For the past couple years, there has been talk of flexible smartphones being right around the corner, but we haven’t really seen it happen yet. Sure, there have been small steps in that direction, and in the past, manufacturers have claimed that it is coming soon, but it seems that the technology involved to make a bendable phone may be just slightly out of reach. Any real attempt at a flexible smartphone so far has been pretty lackluster with battery issues of dead pixels ruining the allure of this bleeding edge tech. So, how long will we be waiting for these phones to become available, really?
A flexible smartphone would surely be a very neat thing to have, but it could also solve some common problems for smartphone users. For one, it could greatly increase the durability of smartphones, something that will always be a huge selling point for smartphone manufacturers. On the other hand, flexible phones may change how easy and practical it is to go get your phone screen fixed instead of having to replace your phone altogether. There are also some big possibilities for functionality that could accompany a flexible smartphone, as demonstrated by the latest bendable smartphone prototype, the ReFlex.
This prototype was built at Queens University in Canada, and is made up of a 720p flexible LG OLED screen connected to bend sensors and haptic feedback motors. The bend sensors allow the phone screen to react when the phone is bent, allowing the bending of the screen to actually be an interactive thing, and not just the ability to bend your phone. The prototype demonstrates this function by bending the phone to flip pages in an e-book, and even by playing Angry Birds by use of bending the screen. The haptic motors even react to allow you to actually feel the pages turning, or the stretching of the slingshot in Angry Birds. This makes using your screen even more mentally stimulating, as it actually alerts your senses more than a normal touchscreen.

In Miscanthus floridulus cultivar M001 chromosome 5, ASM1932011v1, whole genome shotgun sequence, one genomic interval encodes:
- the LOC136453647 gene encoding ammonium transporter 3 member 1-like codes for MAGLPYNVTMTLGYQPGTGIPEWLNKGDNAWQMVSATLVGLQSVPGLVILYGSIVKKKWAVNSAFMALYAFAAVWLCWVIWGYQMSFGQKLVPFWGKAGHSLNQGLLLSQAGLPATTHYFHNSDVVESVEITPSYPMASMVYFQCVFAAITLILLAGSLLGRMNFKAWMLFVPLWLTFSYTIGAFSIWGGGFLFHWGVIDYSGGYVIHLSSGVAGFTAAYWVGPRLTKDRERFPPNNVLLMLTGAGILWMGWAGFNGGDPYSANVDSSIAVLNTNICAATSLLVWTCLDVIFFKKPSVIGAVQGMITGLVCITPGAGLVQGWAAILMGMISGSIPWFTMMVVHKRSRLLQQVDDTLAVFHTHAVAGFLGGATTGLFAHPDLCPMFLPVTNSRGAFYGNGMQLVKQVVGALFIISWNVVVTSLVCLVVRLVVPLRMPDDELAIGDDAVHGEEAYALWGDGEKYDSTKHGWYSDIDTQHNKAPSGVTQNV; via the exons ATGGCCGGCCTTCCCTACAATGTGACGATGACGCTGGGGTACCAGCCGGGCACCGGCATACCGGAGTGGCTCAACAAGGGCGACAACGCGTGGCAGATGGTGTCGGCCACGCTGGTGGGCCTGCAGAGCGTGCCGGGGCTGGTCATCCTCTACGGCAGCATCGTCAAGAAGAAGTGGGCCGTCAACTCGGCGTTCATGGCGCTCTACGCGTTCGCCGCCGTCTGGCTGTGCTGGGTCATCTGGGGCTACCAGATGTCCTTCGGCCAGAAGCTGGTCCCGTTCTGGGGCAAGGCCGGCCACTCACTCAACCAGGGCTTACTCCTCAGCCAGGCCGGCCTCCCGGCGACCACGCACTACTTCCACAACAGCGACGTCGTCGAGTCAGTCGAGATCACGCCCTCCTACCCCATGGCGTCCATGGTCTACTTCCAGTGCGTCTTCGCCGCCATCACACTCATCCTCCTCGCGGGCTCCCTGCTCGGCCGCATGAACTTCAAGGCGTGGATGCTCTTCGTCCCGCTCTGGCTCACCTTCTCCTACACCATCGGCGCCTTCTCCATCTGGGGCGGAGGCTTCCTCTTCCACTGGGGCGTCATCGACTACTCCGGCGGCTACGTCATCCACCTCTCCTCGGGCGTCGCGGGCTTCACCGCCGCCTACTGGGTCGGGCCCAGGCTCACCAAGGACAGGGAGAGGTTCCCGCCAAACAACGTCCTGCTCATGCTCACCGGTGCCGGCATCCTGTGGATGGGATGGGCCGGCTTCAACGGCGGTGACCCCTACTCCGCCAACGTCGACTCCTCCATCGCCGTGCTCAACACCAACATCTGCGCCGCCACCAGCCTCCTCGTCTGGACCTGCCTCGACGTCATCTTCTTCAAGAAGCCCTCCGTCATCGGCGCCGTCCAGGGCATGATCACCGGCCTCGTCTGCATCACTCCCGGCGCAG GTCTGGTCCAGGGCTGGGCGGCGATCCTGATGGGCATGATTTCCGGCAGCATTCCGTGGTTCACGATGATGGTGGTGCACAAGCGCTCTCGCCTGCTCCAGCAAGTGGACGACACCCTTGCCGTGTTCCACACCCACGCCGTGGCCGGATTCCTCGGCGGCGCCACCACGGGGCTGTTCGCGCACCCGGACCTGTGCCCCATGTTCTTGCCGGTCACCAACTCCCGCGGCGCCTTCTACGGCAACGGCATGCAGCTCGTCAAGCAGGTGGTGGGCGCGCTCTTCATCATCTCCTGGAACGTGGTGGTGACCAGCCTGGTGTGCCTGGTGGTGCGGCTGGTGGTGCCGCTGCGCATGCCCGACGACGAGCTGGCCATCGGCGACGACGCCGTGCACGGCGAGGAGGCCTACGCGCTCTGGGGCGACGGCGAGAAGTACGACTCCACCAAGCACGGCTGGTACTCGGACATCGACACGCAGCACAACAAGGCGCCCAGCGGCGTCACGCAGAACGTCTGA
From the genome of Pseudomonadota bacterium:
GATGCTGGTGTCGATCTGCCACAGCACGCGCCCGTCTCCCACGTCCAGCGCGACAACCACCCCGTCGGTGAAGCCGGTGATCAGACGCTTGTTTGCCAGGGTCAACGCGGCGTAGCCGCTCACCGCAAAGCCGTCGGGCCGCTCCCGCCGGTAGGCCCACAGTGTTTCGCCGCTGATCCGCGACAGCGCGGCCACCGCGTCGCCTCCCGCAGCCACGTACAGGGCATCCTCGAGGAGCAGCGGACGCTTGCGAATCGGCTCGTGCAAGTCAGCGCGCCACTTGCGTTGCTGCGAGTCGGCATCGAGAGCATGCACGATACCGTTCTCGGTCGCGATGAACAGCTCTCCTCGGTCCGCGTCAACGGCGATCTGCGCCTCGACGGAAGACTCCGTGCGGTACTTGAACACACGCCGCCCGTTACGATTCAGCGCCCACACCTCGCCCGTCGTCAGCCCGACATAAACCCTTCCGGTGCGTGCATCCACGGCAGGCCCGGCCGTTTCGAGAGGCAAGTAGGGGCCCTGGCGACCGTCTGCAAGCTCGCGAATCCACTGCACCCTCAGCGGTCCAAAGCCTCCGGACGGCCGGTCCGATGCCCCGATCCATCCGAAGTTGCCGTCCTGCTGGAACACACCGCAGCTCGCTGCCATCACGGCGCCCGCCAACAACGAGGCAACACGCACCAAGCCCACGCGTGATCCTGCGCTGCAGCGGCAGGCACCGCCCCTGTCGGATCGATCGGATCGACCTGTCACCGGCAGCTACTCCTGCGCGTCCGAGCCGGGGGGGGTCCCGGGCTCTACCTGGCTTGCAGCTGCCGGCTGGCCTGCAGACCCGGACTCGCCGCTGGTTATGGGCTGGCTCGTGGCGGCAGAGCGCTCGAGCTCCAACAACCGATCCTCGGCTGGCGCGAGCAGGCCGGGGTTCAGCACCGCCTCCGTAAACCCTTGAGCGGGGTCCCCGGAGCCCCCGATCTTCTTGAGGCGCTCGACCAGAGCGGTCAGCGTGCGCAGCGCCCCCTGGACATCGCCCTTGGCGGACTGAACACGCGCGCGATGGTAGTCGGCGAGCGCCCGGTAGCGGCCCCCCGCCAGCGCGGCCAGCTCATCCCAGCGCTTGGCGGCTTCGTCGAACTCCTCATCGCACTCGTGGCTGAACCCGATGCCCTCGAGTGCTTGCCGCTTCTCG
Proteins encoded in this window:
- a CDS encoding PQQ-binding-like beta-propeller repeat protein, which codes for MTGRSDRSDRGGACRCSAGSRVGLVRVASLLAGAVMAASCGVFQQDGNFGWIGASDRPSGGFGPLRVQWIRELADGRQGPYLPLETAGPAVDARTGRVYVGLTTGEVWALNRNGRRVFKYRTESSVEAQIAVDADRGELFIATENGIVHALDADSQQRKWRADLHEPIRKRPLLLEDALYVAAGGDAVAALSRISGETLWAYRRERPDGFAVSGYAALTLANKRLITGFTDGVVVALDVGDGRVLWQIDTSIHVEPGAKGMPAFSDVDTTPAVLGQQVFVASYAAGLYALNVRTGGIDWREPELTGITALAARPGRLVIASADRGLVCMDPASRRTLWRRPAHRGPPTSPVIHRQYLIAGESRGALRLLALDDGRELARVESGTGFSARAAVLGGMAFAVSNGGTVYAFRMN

The researchers who built this prototype plan to show the device at some conventions and continue to work on making it a real possibility for smartphone users, but they also claim that commercial devices will possibly not be available for another five years, maybe sooner.
The ReFlex is by no means the first attempt at making a flexible smartphone. A couple years back, LG rolled out the LG G Flex, a curved smartphone that could be slightly bent to become flat. This is sort of a half-measure when you think of the possibilities of a flexible phone, especially in light of the ReFlex. Regardless, it shows that this advancement that has been in the works for quite a while. The slightly curved screen of the G Flex allowed for a perhaps more comfortable fit when putting the phone to your ear, and a more enjoyable experience when watching videos on your phone, but the slight (and it is very slight) bend didn’t really do much. Around the same time, Samsung was working on a similar bendable phone, the Round. Still, nothing too special.
So why are bendable phones such a unicorn in the smartphone world? Well, for one, making a flexible screen is proving to be much easier than making a flexible phone, including the battery, processor, and anything else that makes your phone tick. This is being tested, but is probably one of the biggest hurdles in bringing this technology to fruition. Afterall, LG recently released unveiled an 18-inch screen that can be rolled up like a newspaper. The technology is there, it is just unclear which big-name smartphone developer will be the first to go truly wide with their marketing of this currently niche and novelty technology.
Samsung is reportedly working on a new flexible phone that has many possibilities, such as being able to be folded in half. However, it was originally supposed to be released in January, which obviously never happened. We know we will get bendable phones… eventually, but when? A bendable smartphone is perhaps one of the most interesting developments being made in smartphone technology, right up there with Apple's 3D Touch and projector touchscreens. It may be taking a while to come to life as more than an overpriced novelty or proof-of-concept, and while it is still unclear when exactly we will get flexible phones, it looks like we can definitely expect to see them in five years or less. Maybe much sooner.
By Dia Ascenzi